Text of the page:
The Winter’s Tale offers an uneven take on one of the Bard’s most tonally strange plays

THE WINTERS TALE by William Shakespeare (Shakespeare in the Ruff). At Withrow Park. Runs to Sept 2. Pwyc. See.

THE WINTERS TALE by William Shakespeare (Shakespeare in the Ruff). At Withrow Park. Runs to Sept 2. Pwyc. See listing. Rating: NNN

Adapted by dramaturg Andrew Joseph Richardson and director Sarah Kitz, Shakespeare in the Ruffs compact, technically low-frills iteration of Shakespeares story of malignant patriarchal insecurity and re-marriage unfolds in an un-cordoned corner of Withrow Park, amidst tall trees and winding paths, offering audiences a pleasingly laid-back environment in which to engage with one of the Bards most tonally strange works.

Moving from chaos to order, The Winters Tale is, in the strictest sense, a comedy, but its first half is soaked in violence and tragedy. Lacking evidence or witnesses, King Leontes of Sicily (Richard Lee) accuses his wife, Hermione (Tiffany Martin), of having an affair with King Polixenes of Bohemia (Jason Gray), whos been paying them an extended visit. Leontes airs his grievances, orders Polixenes to be executed, puts Hermione on trial and things go from bad to abysmal. Until, after a prolonged period of remorse, whats lost is recovered, secrets are revealed and alliances renewed. After a bleak winter, spring brings resurrection in a fable-like, surprisingly moving conclusion.

This particular Winters Tale, however, concludes with an entirely new, lengthy monologue, written by Kitz, that marks an awkward departure from the text. Besides falling short of Shakespeares rhetorical standard, the monologue, which sweeps across great swaths of history and seems partly inspired by Virginia Woolfs Orlando, is a kind of corrective to this 400-year-old plays failure to address everything from toxic masculinity to colonialism to the more immediate concerns of how to repair a colossal case of marital disharmony and inequality.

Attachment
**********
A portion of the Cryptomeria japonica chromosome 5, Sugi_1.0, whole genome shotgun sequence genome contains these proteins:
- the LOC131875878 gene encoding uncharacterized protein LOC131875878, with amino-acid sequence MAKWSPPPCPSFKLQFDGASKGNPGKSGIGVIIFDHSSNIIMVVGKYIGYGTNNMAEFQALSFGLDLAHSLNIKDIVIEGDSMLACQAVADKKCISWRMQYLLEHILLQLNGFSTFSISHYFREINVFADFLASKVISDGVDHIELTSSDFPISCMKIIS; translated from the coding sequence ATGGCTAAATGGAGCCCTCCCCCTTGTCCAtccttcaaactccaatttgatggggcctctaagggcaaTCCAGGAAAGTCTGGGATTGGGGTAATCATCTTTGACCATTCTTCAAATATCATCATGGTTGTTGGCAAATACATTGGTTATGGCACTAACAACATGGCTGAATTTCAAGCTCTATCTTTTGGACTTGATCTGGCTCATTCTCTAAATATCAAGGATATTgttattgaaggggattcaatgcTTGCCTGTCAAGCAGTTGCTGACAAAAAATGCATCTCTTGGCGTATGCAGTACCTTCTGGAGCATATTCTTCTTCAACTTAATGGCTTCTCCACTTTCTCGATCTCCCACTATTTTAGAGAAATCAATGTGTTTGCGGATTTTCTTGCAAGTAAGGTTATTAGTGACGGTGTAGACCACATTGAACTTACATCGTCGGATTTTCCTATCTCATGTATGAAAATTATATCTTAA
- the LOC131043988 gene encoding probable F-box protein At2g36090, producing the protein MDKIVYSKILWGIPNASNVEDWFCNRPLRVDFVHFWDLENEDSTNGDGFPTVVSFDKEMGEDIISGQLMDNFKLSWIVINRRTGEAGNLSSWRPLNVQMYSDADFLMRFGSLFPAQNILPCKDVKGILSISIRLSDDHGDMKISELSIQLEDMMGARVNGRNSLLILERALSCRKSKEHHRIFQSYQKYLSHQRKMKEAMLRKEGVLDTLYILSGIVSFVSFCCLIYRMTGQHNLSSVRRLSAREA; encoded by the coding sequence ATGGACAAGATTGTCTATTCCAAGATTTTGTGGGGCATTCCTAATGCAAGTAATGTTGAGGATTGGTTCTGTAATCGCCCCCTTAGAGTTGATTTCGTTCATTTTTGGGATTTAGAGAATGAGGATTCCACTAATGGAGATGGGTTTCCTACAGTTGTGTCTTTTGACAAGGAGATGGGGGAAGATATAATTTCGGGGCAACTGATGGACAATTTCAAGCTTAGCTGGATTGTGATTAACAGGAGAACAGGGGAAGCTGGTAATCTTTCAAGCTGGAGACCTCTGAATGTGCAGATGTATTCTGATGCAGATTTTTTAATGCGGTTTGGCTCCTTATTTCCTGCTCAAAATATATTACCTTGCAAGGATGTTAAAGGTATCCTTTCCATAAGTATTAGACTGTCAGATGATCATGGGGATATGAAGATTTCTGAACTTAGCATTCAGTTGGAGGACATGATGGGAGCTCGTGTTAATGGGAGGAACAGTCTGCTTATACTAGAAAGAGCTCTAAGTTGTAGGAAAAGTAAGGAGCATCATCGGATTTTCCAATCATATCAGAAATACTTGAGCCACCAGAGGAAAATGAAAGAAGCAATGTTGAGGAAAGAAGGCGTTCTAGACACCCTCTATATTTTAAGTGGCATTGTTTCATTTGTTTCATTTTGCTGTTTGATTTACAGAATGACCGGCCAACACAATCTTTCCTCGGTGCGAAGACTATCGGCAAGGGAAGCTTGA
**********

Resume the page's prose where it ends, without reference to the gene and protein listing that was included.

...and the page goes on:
To be sure, everything in this monologue is a valid, intelligent response to The Winters Tale and this is exactly what makes it so pedantic and superfluous. I wish Richardson and Kitz had more confidence in the plays capacity for provoking discussion and the audiences capacity to generate their own responses.

Among the actors, special mention must be made of young Eponine Lee, so winsomely assured as Mamilius, Leontes and Hermiones son of Andrea Carter as Perdita, their daughter and of Jani Lauzon, who has a lot of fun as the Old Shepherd in the playful Bohemia-set second half.

Props to props designer Isabel Martins for furnishing a key scene with a luminous pearly orb encased in a crimson chamber to scenographer Claire Hill, for the lovely appearance of a paper boat on a bedsheet sea and to sound designer Maddie Bautista for punctuating the plays many transitions with a variety of resonant bells.

With the exception of Eponine Lees awesome bear costume, the costumes are purely utilitarian and the lighting necessarily basic.

The loveliest visual element in this open-air production was the way dusk yielded to penumbra just as the story began its shift from darkness to light.


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